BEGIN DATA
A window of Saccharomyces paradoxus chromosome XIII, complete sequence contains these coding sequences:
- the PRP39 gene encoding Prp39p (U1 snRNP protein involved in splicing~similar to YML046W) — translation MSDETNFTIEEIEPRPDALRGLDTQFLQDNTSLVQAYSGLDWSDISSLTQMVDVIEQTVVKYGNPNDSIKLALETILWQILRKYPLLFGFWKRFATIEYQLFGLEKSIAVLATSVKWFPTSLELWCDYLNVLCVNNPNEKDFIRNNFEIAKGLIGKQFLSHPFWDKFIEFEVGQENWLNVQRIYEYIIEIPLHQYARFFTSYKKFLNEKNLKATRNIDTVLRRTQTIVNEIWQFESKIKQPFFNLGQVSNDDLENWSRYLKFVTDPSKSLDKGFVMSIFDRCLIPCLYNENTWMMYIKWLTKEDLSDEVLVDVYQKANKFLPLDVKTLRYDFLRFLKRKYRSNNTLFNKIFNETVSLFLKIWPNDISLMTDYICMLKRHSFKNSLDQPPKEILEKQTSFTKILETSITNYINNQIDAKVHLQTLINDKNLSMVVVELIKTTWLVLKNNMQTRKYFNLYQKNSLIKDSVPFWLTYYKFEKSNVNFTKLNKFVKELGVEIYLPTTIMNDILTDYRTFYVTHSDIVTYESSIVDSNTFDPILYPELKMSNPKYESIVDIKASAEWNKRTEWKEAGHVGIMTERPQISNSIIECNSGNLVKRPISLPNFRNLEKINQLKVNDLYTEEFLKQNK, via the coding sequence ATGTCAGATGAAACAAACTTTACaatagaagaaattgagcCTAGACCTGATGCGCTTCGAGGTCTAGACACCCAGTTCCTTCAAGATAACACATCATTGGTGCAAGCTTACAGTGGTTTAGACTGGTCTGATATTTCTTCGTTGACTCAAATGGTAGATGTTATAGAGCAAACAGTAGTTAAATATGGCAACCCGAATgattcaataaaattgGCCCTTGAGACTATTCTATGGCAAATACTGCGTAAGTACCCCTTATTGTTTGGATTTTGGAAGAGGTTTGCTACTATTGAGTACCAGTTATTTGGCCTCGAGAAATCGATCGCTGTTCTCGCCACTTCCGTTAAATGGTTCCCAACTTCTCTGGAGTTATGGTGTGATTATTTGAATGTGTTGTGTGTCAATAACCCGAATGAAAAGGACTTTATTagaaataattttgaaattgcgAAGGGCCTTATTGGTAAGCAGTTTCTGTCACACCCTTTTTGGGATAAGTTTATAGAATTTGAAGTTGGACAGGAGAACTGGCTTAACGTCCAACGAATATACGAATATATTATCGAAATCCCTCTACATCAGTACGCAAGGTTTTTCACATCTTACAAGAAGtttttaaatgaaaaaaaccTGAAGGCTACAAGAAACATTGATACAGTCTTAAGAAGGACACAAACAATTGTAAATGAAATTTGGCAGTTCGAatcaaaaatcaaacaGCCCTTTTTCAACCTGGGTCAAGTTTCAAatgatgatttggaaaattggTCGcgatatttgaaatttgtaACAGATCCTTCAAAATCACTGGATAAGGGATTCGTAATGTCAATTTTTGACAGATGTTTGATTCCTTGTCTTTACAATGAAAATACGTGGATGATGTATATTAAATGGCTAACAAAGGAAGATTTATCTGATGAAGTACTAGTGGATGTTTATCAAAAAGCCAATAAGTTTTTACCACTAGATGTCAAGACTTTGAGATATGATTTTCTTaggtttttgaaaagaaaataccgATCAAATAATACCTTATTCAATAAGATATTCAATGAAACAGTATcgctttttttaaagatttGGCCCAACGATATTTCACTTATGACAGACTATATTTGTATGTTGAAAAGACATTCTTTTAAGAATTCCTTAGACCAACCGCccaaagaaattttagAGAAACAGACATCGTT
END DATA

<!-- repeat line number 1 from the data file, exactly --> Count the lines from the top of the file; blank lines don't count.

A window of Saccharomyces paradoxus chromosome XIII, complete sequence contains these coding sequences: